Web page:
Hemoglobin released from red blood cells induces cell death and brain injury in intracerebral hemorrhage (ICH) and SAH (Xi et al., 2006; Lee et al., 2010). Such damage may be limited by hemoglobin clearance and degradation. Hemoglobin tightly binds to haptoglobin and haptoglobin/hemoglobin complexes can be taken up by microglia/macrophages via the CD163 receptor (Madsen et al., 2001). Heme oxygenase-1 (HO-1) is a key enzyme of heme degradation and the haptoglobin/hemoglobin-CD163-HO-1 system represents a basic line of defense against hemoglobin neurotoxicity by facilitating hemoglobin removal (Thomsen et al., 2013). We and others have demonstrated that CD163 is expressed and contributes to hematoma clearance following ICH (Cao et al., 2016; Liu et al., 2017; Leclerc et al., 2018), but the functions of CD163 have not been investigated after SAH.
The current study examined the impact of SAH on CD163 in an endovascular perforation model in rats due to similarities in the pathophysiological events observed in that model to those occurring in SAH patients suffering from aneurysmal rupture (Kooijman et al., 2014; Sehba, 2014). Nevertheless, the extent and volume of subarachnoid clot in that model is uncontrollable and varies between animals (Lee et al., 2009). Therefore, we used a new classification system based upon magnetic resonance image (MRI) to assess SAH severity (Shishido et al., 2015). Thus, T2*-weighted MRI was performed to measure blood accumulation in the brain after SAH. T2-weighted MRI was used for assessing hydrocephalus occurrence and lesion determination. Western blot and immunohistochemistry was used to assess CD163 expression following SAH.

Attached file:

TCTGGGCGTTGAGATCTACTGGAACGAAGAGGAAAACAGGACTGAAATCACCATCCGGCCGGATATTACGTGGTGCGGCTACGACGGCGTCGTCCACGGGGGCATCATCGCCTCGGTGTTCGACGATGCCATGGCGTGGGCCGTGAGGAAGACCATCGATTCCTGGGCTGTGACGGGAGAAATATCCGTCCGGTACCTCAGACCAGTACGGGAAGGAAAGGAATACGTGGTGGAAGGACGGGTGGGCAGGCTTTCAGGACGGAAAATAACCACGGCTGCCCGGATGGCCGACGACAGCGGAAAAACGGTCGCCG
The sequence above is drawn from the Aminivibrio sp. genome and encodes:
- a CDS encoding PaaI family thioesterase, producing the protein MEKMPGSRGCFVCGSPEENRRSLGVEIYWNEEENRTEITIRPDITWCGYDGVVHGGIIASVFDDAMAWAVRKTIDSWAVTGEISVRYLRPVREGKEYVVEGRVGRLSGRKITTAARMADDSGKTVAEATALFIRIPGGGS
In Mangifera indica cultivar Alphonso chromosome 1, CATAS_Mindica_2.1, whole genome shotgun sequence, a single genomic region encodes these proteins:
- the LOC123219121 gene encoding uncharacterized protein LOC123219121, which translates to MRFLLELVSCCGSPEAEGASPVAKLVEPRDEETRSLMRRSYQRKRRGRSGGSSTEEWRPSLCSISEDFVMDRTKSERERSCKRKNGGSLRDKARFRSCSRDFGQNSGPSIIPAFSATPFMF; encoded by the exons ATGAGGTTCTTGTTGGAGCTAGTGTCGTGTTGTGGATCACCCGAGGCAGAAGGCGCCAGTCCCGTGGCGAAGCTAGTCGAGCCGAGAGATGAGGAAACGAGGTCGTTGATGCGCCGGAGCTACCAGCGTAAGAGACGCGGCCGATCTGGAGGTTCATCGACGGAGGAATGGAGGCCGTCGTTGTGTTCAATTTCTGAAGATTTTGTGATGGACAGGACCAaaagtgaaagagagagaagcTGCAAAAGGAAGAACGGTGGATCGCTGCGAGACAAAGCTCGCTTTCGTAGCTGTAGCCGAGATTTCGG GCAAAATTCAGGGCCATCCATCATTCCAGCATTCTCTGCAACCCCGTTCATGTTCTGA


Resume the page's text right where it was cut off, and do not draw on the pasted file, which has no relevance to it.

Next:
Animals and SAH